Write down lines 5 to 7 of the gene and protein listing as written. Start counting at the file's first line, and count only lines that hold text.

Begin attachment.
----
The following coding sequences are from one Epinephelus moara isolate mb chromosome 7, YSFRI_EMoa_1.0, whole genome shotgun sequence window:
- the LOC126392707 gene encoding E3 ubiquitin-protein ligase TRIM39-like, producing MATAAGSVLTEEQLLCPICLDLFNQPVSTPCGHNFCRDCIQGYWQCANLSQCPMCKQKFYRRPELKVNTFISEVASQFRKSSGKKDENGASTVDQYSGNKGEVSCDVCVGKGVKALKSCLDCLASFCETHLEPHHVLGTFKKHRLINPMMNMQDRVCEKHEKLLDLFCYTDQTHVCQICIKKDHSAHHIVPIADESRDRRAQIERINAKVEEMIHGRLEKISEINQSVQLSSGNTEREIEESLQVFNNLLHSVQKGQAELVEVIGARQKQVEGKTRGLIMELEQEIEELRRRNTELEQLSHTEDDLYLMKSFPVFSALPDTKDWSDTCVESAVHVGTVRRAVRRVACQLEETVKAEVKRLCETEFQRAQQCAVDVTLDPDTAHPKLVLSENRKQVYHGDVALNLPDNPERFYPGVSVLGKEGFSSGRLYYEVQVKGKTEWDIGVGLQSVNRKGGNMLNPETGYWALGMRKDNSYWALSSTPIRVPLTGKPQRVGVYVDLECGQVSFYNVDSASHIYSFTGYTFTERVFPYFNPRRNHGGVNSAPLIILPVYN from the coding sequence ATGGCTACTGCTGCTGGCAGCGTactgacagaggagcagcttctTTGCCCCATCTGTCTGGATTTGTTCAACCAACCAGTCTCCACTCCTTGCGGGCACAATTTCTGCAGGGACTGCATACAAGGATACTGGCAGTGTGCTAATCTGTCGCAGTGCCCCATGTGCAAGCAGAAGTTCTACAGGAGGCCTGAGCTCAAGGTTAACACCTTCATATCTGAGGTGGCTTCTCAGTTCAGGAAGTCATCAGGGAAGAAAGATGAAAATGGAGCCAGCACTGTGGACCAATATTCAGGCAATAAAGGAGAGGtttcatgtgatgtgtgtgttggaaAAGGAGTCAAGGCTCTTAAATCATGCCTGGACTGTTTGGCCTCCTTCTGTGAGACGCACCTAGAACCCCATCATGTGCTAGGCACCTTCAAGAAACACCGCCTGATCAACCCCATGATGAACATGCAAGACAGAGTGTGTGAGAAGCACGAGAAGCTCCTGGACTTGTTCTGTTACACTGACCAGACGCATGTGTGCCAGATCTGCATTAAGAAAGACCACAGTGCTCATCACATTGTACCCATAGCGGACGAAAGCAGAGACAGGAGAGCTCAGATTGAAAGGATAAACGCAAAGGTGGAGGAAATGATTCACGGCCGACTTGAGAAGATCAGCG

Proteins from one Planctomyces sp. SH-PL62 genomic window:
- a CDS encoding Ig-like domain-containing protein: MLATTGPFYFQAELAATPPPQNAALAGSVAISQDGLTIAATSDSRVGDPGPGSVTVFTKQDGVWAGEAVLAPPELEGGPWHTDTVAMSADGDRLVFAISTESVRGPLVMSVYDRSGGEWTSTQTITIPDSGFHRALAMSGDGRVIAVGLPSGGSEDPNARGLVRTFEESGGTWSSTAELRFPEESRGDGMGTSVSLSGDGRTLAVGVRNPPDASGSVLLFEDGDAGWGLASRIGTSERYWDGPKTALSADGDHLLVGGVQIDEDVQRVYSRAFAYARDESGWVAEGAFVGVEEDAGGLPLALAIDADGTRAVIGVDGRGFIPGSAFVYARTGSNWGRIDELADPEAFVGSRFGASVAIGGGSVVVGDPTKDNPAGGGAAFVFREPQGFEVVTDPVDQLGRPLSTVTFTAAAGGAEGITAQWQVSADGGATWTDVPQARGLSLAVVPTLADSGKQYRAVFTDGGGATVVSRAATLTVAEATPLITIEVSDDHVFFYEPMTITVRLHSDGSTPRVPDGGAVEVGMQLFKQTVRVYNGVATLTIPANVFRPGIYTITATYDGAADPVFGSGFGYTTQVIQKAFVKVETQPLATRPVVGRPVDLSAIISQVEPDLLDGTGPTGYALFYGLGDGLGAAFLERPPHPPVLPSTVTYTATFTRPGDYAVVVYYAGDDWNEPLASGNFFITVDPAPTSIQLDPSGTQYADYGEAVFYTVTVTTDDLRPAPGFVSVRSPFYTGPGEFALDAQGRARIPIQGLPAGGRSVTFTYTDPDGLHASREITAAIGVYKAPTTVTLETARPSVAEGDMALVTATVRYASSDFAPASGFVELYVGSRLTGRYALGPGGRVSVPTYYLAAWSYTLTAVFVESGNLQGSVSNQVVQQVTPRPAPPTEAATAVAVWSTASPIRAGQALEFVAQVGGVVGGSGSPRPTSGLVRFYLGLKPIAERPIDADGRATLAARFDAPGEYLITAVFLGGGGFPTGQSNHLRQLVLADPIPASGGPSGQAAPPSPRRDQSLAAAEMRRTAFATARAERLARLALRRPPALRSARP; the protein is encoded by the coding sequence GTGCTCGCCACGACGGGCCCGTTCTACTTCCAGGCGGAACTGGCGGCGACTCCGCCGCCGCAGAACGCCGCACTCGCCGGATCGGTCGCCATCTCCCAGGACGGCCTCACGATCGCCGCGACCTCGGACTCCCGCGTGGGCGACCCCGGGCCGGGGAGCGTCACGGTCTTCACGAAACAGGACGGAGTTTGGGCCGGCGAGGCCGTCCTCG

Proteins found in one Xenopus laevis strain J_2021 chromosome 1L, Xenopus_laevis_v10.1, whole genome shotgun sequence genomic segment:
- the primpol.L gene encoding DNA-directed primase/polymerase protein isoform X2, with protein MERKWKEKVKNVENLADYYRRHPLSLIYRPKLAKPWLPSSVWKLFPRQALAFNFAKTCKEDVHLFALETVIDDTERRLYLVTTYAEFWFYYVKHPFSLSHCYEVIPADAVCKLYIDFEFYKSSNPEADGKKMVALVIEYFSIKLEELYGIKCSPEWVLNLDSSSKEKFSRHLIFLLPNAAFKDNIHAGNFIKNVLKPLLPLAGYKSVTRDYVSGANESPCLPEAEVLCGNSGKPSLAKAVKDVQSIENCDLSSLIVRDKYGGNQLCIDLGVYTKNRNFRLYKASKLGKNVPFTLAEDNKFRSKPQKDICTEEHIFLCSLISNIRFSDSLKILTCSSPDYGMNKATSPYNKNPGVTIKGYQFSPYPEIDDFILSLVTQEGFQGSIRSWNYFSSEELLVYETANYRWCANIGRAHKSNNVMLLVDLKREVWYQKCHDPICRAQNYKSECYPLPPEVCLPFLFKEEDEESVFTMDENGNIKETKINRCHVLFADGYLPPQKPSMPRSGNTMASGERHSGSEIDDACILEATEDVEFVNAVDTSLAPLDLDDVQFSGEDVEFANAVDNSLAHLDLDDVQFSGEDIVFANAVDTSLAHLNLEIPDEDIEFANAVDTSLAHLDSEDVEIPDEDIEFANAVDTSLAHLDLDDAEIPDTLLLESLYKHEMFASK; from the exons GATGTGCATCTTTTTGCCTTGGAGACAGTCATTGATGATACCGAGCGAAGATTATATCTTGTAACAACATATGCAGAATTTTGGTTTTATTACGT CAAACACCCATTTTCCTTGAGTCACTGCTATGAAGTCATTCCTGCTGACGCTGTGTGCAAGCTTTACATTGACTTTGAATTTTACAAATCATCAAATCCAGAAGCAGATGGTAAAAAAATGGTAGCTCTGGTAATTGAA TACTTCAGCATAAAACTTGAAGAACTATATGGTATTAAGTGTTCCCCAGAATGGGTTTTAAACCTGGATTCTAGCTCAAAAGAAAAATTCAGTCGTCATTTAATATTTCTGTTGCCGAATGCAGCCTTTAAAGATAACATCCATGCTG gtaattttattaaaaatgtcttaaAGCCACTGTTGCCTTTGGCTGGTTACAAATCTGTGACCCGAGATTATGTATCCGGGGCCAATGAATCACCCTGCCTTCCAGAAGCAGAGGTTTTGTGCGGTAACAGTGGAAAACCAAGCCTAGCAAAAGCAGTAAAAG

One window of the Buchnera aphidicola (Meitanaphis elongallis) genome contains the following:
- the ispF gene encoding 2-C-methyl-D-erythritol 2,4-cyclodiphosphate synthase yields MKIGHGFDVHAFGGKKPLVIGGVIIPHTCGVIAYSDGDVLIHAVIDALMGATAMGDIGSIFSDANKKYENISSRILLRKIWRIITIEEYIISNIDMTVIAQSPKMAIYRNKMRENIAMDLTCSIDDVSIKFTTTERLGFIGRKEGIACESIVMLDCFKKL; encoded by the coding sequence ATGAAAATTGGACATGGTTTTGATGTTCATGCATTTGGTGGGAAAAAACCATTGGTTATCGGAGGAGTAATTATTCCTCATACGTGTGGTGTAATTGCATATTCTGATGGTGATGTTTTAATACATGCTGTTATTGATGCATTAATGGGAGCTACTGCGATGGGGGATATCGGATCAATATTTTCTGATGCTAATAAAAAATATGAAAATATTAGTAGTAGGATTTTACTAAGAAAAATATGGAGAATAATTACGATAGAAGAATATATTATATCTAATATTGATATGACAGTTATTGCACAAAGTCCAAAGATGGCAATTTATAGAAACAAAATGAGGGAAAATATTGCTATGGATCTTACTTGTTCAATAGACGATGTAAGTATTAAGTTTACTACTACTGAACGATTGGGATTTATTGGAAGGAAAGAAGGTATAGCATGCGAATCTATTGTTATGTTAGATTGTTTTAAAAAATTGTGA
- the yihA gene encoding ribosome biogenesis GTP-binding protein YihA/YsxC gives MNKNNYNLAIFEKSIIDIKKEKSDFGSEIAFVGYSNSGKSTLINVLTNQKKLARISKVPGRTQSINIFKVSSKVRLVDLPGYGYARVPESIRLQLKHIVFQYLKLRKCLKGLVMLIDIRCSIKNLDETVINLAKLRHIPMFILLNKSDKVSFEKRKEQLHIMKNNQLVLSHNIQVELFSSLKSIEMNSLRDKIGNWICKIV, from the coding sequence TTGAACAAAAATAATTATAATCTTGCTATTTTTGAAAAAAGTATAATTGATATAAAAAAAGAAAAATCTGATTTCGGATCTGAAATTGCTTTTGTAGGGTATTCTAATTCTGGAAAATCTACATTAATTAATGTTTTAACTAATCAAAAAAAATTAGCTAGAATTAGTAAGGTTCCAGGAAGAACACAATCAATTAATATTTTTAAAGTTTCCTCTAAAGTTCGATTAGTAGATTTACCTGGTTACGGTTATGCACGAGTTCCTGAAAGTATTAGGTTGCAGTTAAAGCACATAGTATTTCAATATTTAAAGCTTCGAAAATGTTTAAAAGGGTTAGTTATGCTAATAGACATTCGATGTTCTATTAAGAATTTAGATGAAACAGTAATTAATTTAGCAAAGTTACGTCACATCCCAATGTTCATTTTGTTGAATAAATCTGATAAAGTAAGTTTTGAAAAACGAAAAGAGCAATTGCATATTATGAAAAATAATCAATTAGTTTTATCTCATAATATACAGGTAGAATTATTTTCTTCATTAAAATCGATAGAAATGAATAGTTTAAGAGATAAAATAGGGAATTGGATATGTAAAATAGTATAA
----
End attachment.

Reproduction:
Proteins found in one Xenopus laevis strain J_2021 chromosome 1L, Xenopus_laevis_v10.1, whole genome shotgun sequence genomic segment:
- the primpol.L gene encoding DNA-directed primase/polymerase protein isoform X2, with protein MERKWKEKVKNVENLADYYRRHPLSLIYRPKLAKPWLPSSVWKLFPRQALAFNFAKTCKEDVHLFALETVIDDTERRLYLVTTYAEFWFYYVKHPFSLSHCYEVIPADAVCKLYIDFEFYKSSNPEADGKKMVALVIEYFSIKLEELYGIKCSPEWVLNLDSSSKEKFSRHLIFLLPNAAFKDNIHAGNFIKNVLKPLLPLAGYKSVTRDYVSGANESPCLPEAEVLCGNSGKPSLAKAVKDVQSIENCDLSSLIVRDKYGGNQLCIDLGVYTKNRNFRLYKASKLGKNVPFTLAEDNKFRSKPQKDICTEEHIFLCSLISNIRFSDSLKILTCSSPDYGMNKATSPYNKNPGVTIKGYQFSPYPEIDDFILSLVTQEGFQGSIRSWNYFSSEELLVYETANYRWCANIGRAHKSNNVMLLVDLKREVWYQKCHDPICRAQNYKSECYPLPPEVCLPFLFKEEDEESVFTMDENGNIKETKINRCHVLFADGYLPPQKPSMPRSGNTMASGERHSGSEIDDACILEATEDVEFVNAVDTSLAPLDLDDVQFSGEDVEFANAVDNSLAHLDLDDVQFSGEDIVFANAVDTSLAHLNLEIPDEDIEFANAVDTSLAHLDSEDVEIPDEDIEFANAVDTSLAHLDLDDAEIPDTLLLESLYKHEMFASK; from the exons GATGTGCATCTTTTTGCCTTGGAGACAGTCATTGATGATACCGAGCGAAGATTATATCTTGTAACAACATATGCAGAATTTTGGTTTTATTACGT CAAACACCCATTTTCCTTGAGTCACTGCTATGAAGTCATTCCTGCTGACGCTGTGTGCAAGCTTTACATTGACTTTGAATTTTACAAATCATCAAATCCAGAAGCAGATGGTAAAAAAATGGTAGCTCTGGTAATTGAA TACTTCAGCATAAAACTTGAAGAACTATATGGTATTAAGTGTTCCCCAGAATGGGTTTTAAACCTGGATTCTAGCTCAAAAGAAAAATTCAGTCGTCATTTAATATTTCTGTTGCCGAATGCAGCCTTTAAAGATAACATCCATGCTG gtaattttattaaaaatgtcttaaAGCCACTGTTGCCTTTGGCTGGTTACAAATCTGTGACCCGAGATTATGTATCCGGGGCCAATGAATCACCCTGCCTTCCAGAAGCAGAGGTTTTGTGCGGTAACAGTGGAAAACCAAGCCTAGCAAAAGCAGTAAAAG

One window of the Buchnera aphidicola (Meitanaphis elongallis) genome contains the following: